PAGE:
5.   Dim CurrentMailItem As MailItem
  6.   Dim TempFile As TextStream
  7.   
  8.   
  9.   Set CurrentMailItem = ActiveInspector.CurrentItem
  10.   
  11.   TempFileName = NewFileSystem.GetSpecialFolder(TemporaryFolder) & "\" & NewFileSystem.GetTempName
  12.   Set TempFile = NewFileSystem.CreateTextFile(TempFileName, True, True)
  13.   TempFile.Write CurrentMailItem.HTMLBody
  14.   TempFile.Close
  15.   Set TempFile = Nothing
  16.   
  17.   Shell.Run "notepad.exe """ & TempFileName & """", , True
  18.   
  19.   Set TempFile = NewFileSystem.OpenTextFile(TempFileName, ForReading, False, TristateTrue)
  20.   CurrentMailItem.HTMLBody = TempFile.ReadAll
  21.   TempFile.Close
  22.   Set TempFile = Nothing
  23.   
  24. End Sub


(um, how you do this is
1. Under Outlook, press Alt+F11
2. Create a new Module (regular one, not a class one). Give it any name you want except EditSource (I called it EditSourceModule).
3. Paste the code in
4. under Tools -> References, add references to Microsoft Scripting Runtime and Windows Scripting Host Object Model
5. You can customize your mail editor toolbar to add a button for this macro, or while in a mail message press Alt+F8, select the macro and-- voila!
)
  • Ichinisan
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Post 3+ Months Ago

anonymous2 wrote:
Of course you can. Use this macro:
Code: [ Select ]
Public Sub EditSource()
  
  Dim NewFileSystem As New Scripting.FileSystemObject
  Dim Shell As New WshShell
  Dim TempFileName As String
  Dim CurrentMailItem As MailItem
  Dim TempFile As TextStream
  
  Set CurrentMailItem = ActiveInspector.CurrentItem
  
  TempFileName = NewFileSystem.GetSpecialFolder(TemporaryFolder) & "\" & NewFileSystem.GetTempName
  Set TempFile = NewFileSystem.CreateTextFile(TempFileName, True, True)
  TempFile.Write CurrentMailItem.HTMLBody
  TempFile.Close
  Set TempFile = Nothing
  
  Shell.Run "notepad.exe """ & TempFileName & """", , True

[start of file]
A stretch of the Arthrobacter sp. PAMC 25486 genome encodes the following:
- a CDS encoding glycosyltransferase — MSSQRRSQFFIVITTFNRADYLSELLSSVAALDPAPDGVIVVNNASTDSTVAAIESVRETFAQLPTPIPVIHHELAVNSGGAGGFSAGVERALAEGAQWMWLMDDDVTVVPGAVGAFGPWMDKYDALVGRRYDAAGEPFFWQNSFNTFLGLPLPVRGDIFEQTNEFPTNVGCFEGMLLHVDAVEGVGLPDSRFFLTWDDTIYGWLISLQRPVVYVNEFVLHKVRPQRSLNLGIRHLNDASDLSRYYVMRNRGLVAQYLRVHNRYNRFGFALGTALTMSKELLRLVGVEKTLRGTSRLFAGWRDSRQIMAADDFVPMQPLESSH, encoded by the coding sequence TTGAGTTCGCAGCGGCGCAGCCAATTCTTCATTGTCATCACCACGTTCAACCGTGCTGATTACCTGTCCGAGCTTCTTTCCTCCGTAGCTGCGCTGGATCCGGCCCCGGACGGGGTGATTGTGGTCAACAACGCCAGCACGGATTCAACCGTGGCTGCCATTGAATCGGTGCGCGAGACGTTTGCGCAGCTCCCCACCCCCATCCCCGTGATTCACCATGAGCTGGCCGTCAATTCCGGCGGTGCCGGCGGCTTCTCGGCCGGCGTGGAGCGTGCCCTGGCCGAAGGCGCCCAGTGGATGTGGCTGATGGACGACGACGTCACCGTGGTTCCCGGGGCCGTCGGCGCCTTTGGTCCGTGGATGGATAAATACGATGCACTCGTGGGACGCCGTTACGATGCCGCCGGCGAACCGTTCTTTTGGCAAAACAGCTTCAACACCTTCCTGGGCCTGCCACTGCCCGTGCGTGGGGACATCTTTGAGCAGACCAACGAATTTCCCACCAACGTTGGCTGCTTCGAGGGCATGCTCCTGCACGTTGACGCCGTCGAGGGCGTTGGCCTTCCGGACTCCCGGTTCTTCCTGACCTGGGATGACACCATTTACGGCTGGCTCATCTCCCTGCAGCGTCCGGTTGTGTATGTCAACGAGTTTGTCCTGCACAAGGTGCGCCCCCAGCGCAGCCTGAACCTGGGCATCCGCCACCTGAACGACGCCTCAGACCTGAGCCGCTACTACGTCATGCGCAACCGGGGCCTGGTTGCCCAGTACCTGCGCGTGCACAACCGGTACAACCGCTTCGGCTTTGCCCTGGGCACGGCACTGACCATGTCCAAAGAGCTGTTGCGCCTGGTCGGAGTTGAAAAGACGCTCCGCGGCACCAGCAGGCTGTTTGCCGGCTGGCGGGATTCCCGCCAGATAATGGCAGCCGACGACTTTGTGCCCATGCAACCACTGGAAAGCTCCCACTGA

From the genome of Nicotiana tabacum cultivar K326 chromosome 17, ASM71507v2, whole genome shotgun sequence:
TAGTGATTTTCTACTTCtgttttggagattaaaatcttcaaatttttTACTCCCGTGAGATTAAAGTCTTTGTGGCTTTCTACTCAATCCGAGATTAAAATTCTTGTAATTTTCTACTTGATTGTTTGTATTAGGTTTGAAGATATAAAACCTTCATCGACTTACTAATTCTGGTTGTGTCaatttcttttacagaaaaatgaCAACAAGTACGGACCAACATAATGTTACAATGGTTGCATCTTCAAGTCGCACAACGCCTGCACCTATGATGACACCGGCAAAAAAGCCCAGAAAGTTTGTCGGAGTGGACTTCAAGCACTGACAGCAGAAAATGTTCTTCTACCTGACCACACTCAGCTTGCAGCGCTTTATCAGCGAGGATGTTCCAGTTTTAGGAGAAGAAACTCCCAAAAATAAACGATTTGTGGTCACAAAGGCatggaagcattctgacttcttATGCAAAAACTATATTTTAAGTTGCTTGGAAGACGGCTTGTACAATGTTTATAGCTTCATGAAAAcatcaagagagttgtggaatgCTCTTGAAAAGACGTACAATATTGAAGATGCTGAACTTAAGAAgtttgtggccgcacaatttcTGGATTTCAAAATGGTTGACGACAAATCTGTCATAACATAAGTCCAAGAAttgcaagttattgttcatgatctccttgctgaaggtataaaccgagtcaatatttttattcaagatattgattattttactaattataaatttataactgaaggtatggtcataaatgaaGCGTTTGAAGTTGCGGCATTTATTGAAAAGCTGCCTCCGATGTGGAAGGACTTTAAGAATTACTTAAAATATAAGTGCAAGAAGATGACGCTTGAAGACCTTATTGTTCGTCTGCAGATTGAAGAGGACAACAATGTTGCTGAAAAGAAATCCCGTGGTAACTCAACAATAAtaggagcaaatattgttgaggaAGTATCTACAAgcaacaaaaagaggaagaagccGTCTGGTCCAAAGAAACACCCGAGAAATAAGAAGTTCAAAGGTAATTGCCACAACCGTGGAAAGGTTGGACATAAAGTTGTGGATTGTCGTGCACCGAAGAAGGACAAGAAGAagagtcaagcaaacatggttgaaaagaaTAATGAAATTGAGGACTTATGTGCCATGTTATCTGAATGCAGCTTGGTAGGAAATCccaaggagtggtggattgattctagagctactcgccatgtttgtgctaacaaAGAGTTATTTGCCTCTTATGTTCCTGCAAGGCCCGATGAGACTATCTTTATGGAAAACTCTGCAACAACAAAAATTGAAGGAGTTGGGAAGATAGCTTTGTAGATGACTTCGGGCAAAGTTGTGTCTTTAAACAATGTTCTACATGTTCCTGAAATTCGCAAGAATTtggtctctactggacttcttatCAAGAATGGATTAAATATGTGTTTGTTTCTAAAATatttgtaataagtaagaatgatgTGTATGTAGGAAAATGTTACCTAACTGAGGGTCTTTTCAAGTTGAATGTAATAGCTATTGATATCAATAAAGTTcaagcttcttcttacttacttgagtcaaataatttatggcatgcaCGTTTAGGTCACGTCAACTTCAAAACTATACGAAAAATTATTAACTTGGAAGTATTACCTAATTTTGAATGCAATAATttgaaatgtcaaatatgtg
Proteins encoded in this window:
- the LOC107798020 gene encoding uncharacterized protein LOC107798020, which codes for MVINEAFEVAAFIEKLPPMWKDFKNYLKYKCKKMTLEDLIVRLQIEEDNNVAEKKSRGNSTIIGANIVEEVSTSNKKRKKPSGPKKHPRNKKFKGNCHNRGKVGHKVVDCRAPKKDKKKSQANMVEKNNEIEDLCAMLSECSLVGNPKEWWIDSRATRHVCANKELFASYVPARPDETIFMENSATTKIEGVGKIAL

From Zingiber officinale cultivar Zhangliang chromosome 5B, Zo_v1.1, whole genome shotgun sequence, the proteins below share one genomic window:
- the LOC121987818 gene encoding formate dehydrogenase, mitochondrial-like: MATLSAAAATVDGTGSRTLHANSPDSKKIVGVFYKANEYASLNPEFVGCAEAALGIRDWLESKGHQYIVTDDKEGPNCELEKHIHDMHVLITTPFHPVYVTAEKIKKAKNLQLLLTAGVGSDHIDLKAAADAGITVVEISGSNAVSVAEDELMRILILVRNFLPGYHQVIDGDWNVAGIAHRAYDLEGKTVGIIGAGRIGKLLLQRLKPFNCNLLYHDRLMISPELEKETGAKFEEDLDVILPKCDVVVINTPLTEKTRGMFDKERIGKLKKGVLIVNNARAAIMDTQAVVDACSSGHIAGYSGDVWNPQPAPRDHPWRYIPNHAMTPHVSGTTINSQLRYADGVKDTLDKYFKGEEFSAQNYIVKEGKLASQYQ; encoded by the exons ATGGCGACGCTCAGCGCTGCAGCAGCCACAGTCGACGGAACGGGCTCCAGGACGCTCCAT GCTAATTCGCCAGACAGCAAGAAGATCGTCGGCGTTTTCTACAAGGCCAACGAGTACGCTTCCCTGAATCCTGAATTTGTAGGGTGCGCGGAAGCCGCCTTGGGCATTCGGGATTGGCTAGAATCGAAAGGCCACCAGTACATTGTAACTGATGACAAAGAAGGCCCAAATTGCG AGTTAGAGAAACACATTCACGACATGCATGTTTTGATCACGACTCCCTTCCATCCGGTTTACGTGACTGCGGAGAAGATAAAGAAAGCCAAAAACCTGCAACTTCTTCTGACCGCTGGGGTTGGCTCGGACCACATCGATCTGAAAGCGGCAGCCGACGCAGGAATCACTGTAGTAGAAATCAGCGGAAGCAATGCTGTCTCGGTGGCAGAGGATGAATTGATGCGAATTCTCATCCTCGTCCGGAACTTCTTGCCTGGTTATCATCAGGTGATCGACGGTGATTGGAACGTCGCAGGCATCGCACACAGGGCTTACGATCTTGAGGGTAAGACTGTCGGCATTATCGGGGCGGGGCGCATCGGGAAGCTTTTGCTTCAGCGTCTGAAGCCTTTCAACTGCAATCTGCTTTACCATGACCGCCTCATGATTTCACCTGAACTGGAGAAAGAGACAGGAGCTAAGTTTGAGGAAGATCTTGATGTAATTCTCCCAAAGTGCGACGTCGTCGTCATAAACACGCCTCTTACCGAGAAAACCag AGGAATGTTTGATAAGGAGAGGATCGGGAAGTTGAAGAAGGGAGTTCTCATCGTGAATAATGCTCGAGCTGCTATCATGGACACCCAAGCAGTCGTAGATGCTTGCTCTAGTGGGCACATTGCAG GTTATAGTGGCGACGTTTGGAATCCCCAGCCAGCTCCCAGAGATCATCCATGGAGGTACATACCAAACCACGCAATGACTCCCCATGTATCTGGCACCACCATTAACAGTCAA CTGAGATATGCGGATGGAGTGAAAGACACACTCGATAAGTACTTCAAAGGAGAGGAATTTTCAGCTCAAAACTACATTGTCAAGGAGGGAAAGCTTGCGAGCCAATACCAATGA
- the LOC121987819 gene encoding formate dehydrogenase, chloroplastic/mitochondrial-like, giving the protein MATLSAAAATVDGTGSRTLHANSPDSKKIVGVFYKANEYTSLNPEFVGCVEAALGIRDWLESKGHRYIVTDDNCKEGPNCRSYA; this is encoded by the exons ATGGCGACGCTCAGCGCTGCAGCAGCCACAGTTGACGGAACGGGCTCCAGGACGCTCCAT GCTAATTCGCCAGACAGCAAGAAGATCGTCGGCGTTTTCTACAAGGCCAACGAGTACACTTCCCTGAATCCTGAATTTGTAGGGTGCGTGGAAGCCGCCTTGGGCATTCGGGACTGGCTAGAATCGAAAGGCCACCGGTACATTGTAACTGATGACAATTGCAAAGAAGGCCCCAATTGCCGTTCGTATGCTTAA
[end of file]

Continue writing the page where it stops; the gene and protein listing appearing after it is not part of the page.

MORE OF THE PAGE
Set TempFile = NewFileSystem.OpenTextFile(TempFileName, ForReading, False, TristateTrue)
  CurrentMailItem.HTMLBody = TempFile.ReadAll
  TempFile.Close
  Set TempFile = Nothing
  
End Sub
  1. Public Sub EditSource()
  2.   
  3.   Dim NewFileSystem As New Scripting.FileSystemObject
  4.   Dim Shell As New WshShell
  5.   Dim TempFileName As String
  6.   Dim CurrentMailItem As MailItem
  7.   Dim TempFile As TextStream
  8.   
  9.   Set CurrentMailItem = ActiveInspector.CurrentItem
  10.   
  11.   TempFileName = NewFileSystem.GetSpecialFolder(TemporaryFolder) & "\" & NewFileSystem.GetTempName
  12.   Set TempFile = NewFileSystem.CreateTextFile(TempFileName, True, True)
  13.   TempFile.Write CurrentMailItem.HTMLBody
  14.   TempFile.Close
  15.   Set TempFile = Nothing
  16.   
  17.   Shell.Run "notepad.exe """ & TempFileName & """", , True
  18.   
  19.   Set TempFile = NewFileSystem.OpenTextFile(TempFileName, ForReading, False, TristateTrue)
  20.   CurrentMailItem.HTMLBody = TempFile.ReadAll
  21.   TempFile.Close
  22.   Set TempFile = Nothing
  23.   
  24. End Sub


How you do this is:

  • Under Outlook, press Alt+F11
  • Create a new Module (regular one, not a class one). Give it any name you want except EditSource (I called it EditSourceModule).
  • Paste the code in
  • under Tools -> References, add references to Microsoft Scripting Runtime and Windows Scripting Host Object Model
    You can customize your mail editor toolbar to add a button for this macro, or while in a mail message press Alt+F8, select the macro and-- voila!

You're awesome, Mr. Anonymous Person! I'm using Outlook 2003 (yes, still the '03 version) and somehow got this to work...but following your directions precisely didn't really work. I don't know anything about VBA, but there seemed to be some issue with the scope of the macro. I spent a long time messing with it and, somehow, it now works on my system. I now have a button on my Outlook toolbar to edit source while composing an email!